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The genomic distance problem in the Hannenhalli-Pevzner (HP) theory is the following: Given two genomes whose chromosomes are linear, calculate the minimum number of translocations, fusions, fissions and inversions that transform one genome into the other. This paper presents a new distance formula based on a simple tree structure that captures all the(More)
Whole genome comparison based on gene order has become a popular approach in comparative genomics. An important task in this field is the detection of gene clusters, i.e., sets of genes that occur co-localized in several genomes. For most applications, it is preferable to extend this definition to allow for small deviations in the gene content of the(More)
In the past years, many combinatorial arguments have been made to support the theory that mammalian genome rearrangement scenarios rely heavily on breakpoint reuse. Different models of genome rearrangements have been suggested, from the classical set of operations that include inversions, translocations, fusions and fissions, to more elaborate models that(More)
The information that groups of genes co-occur in several genomes provides a basis for further comparative genomic analysis. The task of finding such constellations, mostly referred to as gene clusters, has led to various models of increasing generality. A central feature to enhance the biological relevance of their definition when applied to real genomic(More)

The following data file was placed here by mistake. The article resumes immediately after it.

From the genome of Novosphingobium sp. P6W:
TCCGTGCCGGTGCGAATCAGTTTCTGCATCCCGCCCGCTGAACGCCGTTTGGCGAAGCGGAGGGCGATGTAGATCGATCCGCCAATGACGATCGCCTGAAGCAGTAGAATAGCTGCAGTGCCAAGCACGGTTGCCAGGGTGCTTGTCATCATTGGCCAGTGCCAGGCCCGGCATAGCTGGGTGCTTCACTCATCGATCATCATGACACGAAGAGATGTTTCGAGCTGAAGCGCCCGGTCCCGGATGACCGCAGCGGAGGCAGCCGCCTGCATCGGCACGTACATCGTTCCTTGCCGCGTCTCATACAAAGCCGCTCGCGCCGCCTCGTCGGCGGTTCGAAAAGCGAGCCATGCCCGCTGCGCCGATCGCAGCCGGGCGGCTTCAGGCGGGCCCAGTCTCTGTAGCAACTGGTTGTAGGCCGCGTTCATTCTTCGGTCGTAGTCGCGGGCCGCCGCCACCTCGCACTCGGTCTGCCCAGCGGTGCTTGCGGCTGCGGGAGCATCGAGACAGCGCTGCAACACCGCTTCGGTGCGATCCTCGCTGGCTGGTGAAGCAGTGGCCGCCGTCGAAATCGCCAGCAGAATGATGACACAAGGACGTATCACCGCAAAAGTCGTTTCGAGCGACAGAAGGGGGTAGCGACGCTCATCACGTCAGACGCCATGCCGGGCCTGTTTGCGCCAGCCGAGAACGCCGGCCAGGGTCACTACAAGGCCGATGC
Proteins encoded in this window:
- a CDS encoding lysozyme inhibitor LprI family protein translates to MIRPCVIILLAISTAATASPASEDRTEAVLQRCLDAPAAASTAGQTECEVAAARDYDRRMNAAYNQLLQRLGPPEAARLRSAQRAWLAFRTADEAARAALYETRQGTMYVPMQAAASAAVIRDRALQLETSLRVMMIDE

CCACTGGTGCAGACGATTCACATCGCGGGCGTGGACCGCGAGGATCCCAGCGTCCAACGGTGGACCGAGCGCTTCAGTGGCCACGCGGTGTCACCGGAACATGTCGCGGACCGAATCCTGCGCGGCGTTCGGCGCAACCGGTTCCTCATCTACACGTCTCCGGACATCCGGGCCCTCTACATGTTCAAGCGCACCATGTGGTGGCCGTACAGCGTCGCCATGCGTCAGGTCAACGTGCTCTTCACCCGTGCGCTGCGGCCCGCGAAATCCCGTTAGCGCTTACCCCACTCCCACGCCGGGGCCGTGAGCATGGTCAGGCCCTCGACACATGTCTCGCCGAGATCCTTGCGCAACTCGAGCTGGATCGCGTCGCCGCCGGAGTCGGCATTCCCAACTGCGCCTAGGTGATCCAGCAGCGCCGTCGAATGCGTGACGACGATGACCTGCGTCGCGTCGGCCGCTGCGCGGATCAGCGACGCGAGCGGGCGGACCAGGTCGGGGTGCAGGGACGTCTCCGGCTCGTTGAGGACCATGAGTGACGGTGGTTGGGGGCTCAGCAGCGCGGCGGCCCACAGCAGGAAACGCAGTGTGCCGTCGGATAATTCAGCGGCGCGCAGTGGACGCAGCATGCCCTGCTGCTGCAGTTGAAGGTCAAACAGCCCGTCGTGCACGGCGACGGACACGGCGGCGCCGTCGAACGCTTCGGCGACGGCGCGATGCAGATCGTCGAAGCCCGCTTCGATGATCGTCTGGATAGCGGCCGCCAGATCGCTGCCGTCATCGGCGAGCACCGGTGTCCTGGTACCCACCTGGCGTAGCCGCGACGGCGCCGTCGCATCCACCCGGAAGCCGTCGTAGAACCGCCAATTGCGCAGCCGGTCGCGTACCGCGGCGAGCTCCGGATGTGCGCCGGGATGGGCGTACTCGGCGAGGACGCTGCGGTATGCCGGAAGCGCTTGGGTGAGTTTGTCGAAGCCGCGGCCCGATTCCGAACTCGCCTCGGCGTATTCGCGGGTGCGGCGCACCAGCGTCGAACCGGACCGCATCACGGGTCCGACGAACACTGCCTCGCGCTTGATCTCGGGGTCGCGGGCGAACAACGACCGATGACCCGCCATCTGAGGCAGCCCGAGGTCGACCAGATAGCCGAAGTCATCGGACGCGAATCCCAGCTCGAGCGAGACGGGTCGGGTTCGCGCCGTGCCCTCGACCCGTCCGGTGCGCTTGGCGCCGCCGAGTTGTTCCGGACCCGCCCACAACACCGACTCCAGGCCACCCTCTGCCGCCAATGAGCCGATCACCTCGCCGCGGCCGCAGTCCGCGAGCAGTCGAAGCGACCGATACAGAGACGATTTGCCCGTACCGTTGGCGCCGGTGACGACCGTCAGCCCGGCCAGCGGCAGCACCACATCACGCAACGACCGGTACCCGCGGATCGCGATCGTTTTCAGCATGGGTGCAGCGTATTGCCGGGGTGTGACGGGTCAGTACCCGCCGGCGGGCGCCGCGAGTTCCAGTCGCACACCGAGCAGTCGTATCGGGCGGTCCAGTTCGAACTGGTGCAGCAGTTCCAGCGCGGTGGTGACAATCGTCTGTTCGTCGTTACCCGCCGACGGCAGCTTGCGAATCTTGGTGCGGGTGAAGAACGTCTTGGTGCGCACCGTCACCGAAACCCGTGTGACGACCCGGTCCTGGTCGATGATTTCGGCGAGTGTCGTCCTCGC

The genomic distance problem in the Hannenhalli-Pevzner theory is the following: Given two genomes whose chromosomes are linear , calculate the minimum number of inversions and translocations that transform one genome into the other. This paper presents a new distance formula based on a simple tree structure that captures all the delicate features of this(More)
Mathematics of Evolution and Phylogeny Oliv: " fm " — 2004/11/16 — 22:56 — page ii — #2 Oliv: " fm " — 2004/11/16 — 22:56 — page iii — #3 1 Oliv: " fm " — 2004/11/16 — 22:56 — page iv — #4 3 Great Clarendon Street, Oxford ox2 6dp Oxford University Press is a department of the University of Oxford. It furthers the University's objective of excellence in(More)
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